World Bulletin / News Desk
A Myanmar government commission has rejected United Nations' claims that an anti-Muslim massacre took place in the west of the country in January.
The investigation into violence in the country’s Rakhine State earlier this year, claims that there is no evidence of any Muslim deaths, despite U.N. claims to the contrary.
In January the U.N. said it had evidence that at least 48 Muslims were killed when Buddhist mobs attacked a village in Rakhine. It called on the government to carry out a swift, impartial investigation and to hold those responsible accountable.
The report echoes a position the Myanmar government has taken since the claims first emerged from Du Chee Yar Tan, a village of some 4,000 people in Maungdaw Township, near the Bangladesh border.
The commission interviewed 175 residents in mid-February, and was chaired by Thar Hla Shwe of the Myanmar Red Cross Society.
Speaking at a press conference in the Myanmar capital, Rangoon, he said: “Where are the bodies? Where are the dead bodies buried? Nobody could tell us.”
Kyaw Yin Hlaing, an advisor to Myanmar’s President Thein Sein and the secretary of the commission, said that conflict had taken place after a Rakhine Buddhist police officer went missing, but denied that anyone had died other than the policeman.
The U.N. believes that after the officer disappeared, security forces carried out raids on homes owned by Rohingya, a largely stateless group of Muslims who live in Rakhine.
The raid was ostensibly to find the officer, but descended into a massacre involving security forces and Rakhine villagers, according to the U.N.
“If I had to choose between believing a Myanmar government report and a U.N. report, I would rather believe the U.N. one,” Phil Robertson, the deputy director for Asia at Human Rights Watch told the Anadolu Agency on Wednesday.
He added that the Myanmar government's commission “has been established long after the fact and has worked in a way which is neither transparent nor credible."
“I would like to see under what conditions the interviews were done. For instance, whether they interviewed Rohingya villagers in the presence of security personnel,” he said.
The Rohingya are denied citizenship and erroneously described by Myanmar’s government as “Bengalis,” reflecting the widespread myth that most are illegal immigrants from Bangladesh.
The report also recommended that Rohingya be granted citizenship so they can administer their own communities.
A 1982 citizenship law is regarded by Human Rights activists in the region as a tool used to strip Rohingya of their citizenship rights.
But Hlar Shwe said that many Rohingya would become citizens if the law were implemented properly.
Robertson told AA Wednesday that under the law “the number of eligible Rohingya would be very small.”
The march headed towards the museum where a memorial for the victims of the attack will be inaugurated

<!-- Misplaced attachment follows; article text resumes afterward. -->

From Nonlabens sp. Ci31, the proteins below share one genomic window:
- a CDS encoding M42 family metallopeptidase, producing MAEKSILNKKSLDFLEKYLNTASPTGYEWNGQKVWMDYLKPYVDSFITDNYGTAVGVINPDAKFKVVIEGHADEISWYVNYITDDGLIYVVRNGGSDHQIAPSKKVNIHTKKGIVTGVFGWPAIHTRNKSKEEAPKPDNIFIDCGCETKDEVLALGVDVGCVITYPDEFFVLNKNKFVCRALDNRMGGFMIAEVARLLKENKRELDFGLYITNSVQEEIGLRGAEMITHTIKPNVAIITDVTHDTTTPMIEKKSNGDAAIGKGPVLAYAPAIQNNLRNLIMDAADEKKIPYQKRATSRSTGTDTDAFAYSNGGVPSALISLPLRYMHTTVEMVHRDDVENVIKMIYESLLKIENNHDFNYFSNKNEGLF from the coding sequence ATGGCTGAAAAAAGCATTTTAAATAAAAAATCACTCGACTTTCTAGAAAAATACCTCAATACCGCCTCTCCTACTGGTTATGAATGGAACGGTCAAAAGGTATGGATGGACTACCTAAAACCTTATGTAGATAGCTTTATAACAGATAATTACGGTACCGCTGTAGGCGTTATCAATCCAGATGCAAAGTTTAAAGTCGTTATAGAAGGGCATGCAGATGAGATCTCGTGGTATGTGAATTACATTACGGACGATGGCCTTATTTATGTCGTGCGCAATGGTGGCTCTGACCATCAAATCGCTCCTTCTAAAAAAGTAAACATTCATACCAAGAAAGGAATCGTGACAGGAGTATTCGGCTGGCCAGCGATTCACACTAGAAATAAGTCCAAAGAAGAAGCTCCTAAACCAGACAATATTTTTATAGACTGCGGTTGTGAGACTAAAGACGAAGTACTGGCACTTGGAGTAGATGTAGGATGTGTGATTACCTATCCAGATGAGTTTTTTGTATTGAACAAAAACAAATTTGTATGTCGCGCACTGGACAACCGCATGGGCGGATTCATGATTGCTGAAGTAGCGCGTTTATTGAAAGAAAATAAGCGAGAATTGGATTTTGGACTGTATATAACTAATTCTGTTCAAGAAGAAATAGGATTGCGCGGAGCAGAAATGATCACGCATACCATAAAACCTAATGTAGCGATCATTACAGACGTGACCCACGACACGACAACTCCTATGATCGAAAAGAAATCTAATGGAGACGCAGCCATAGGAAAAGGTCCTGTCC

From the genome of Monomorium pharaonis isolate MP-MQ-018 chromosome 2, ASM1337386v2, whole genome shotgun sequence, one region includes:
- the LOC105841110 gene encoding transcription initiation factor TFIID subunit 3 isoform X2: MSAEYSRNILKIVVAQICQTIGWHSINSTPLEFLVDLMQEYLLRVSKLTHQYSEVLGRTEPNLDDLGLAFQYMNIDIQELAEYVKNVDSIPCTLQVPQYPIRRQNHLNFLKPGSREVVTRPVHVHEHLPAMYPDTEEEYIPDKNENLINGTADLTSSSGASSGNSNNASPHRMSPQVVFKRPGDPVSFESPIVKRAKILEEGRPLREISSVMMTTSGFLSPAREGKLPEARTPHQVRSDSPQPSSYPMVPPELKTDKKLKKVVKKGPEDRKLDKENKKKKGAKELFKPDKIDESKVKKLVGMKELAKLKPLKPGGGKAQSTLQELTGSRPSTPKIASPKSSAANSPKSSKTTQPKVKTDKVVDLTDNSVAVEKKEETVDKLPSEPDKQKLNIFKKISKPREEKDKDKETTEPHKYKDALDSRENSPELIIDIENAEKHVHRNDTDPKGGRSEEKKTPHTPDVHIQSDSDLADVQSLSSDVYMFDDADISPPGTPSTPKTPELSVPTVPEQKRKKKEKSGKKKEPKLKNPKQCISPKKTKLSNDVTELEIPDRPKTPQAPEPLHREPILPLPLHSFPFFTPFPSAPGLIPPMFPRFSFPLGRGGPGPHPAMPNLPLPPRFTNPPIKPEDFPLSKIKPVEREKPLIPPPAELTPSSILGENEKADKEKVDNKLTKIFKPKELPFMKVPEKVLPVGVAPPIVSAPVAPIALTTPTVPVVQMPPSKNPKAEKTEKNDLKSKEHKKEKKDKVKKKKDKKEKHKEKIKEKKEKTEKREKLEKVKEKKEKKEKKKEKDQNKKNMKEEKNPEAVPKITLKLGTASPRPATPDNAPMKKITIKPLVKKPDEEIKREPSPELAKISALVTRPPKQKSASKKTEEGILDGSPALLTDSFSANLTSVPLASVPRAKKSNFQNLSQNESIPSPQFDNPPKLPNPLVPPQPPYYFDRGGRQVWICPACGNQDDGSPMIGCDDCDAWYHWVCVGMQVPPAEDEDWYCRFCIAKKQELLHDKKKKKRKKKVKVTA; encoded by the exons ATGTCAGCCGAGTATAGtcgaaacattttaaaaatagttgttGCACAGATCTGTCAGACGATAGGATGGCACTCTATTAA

Slovenian President Borut Pahor has said ahead of President Recep Tayyip Erdogan's official visit Monday, Slovenia supports Turkey's EU membership
Arab leaders said Saudi-led operation would continue until the Iranian-allied Houthis withdraw. They also announced the formation of a unified military force to counter growing security threats from Yemen to Libya.
Collation of results continues and final results are not expected until Monday
Tens of thousands of Tunisians marched through the capital in a show of solidarity against museum attack on Sunday, hours after the government said its forces had killed nine members of a group suspected of carrying out this month's Bardo Museum attack.
According a port official, a Chinese warship approach the port of Aden to evacuate nationals.
An Israeli court has issued an order to demolish Palestinian village Susya and relocate its residents. The village was built even before the Israeli occupation of the West Bank in 1967.
At least 15 people wounded from anti-aircraft missiles shrapnel used by Houthis against warplanes of the Saudi-led coalition in Western Yemen
According to a Yemeni NGO Mwatana Organization for Human Rights (MOHR), at least 27 civilians – including 15 children – were killed in Yemen's Sanaa province.
Yemeni President Abd-Rabbu Mansour Hadi has fired Ahmed Ali Saleh who is son of former president Ali Abdullah Saleh.
Tunisian security forces have killed a senior Algerian suspected who they accuse of helping orchestrate the Bardo museum attack which targeted foreign tourists, Tunisia's Prime Minister Habib Essid said on Sunday.
According to tribal sources, 40 Houthis killed in clashes with tribesmen.
Netanyahu says expected Iranian nuclear deal even worse than Israel feared.
Russian President Vladimir Putin says, Russia will help Palestine become an independent state with its capital in East Jerusalem.
Thousands of Palestinian athletes turned out for the third Palestine Marathon on Friday
Palestinian faction Hamas said in a statement, Palestinian Authority President Mahmoud Abbas responsible for Palestinian divisions.